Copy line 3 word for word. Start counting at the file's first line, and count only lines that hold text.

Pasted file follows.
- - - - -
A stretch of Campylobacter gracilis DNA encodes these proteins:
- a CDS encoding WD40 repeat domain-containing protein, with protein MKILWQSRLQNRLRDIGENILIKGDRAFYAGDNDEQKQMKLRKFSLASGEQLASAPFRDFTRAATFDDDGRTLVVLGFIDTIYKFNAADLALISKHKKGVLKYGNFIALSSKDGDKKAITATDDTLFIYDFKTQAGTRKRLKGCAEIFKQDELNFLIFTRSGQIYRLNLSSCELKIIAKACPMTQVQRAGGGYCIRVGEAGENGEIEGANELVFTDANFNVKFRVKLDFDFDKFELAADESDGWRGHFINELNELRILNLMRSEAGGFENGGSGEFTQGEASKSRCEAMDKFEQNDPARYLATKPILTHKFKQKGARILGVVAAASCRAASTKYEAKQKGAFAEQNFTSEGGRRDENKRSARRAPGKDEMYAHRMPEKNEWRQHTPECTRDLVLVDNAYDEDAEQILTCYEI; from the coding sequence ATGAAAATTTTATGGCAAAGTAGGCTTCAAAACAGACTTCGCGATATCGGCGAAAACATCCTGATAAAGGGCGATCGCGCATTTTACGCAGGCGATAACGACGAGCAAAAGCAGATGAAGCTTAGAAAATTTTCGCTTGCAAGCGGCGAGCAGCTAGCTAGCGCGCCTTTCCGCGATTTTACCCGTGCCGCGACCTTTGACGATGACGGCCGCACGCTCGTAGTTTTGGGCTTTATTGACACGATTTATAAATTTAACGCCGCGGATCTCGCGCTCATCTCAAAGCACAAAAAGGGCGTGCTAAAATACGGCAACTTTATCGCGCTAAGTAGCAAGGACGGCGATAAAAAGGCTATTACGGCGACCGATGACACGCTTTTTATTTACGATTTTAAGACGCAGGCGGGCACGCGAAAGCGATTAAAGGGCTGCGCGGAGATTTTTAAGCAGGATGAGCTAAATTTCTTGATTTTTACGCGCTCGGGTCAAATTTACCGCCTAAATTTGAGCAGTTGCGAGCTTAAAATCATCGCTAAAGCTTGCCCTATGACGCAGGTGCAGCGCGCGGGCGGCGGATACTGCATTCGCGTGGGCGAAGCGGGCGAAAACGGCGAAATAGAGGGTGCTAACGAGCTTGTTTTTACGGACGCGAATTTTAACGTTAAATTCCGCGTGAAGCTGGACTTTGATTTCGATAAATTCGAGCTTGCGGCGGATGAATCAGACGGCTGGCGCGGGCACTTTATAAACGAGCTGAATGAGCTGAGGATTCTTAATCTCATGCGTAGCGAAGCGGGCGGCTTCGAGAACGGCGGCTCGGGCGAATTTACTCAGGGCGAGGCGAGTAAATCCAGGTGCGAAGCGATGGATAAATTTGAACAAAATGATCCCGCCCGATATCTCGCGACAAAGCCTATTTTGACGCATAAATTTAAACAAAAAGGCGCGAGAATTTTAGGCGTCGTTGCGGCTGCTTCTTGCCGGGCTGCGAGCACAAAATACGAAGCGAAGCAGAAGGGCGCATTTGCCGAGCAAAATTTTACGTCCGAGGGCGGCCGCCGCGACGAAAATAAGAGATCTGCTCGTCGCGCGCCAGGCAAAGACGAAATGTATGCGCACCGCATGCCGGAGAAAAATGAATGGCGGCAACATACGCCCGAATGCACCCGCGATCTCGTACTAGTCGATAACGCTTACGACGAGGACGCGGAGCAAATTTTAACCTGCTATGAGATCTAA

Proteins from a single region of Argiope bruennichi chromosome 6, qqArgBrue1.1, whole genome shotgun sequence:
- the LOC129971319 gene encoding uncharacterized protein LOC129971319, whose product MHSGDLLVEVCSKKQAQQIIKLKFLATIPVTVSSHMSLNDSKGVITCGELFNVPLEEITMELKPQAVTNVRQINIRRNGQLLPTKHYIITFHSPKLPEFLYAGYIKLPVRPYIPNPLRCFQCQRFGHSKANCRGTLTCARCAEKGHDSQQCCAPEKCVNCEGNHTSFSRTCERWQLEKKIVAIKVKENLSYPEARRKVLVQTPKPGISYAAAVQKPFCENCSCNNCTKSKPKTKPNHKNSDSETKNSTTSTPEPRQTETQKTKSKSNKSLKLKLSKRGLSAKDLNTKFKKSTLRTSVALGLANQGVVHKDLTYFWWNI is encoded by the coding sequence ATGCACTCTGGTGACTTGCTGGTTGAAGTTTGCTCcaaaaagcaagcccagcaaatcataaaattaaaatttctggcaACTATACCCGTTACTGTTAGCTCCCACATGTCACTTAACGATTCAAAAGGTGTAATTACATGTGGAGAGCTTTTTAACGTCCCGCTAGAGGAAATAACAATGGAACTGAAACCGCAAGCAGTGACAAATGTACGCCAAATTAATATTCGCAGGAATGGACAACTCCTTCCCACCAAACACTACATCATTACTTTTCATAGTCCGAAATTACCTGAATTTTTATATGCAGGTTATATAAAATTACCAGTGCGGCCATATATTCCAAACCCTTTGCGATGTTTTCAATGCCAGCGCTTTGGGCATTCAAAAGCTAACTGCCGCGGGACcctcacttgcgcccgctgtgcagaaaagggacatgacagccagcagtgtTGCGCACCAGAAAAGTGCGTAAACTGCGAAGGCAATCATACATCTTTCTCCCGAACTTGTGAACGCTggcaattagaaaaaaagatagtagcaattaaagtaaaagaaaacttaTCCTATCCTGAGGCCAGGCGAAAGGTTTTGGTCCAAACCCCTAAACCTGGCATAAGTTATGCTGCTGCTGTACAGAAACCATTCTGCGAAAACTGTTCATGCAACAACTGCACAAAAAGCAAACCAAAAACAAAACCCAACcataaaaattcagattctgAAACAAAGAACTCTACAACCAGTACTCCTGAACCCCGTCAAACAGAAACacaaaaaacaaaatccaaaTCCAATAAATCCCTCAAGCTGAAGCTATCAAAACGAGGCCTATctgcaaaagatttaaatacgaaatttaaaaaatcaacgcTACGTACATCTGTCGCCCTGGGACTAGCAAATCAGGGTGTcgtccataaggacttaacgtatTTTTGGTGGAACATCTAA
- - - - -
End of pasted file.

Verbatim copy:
Proteins from a single region of Argiope bruennichi chromosome 6, qqArgBrue1.1, whole genome shotgun sequence: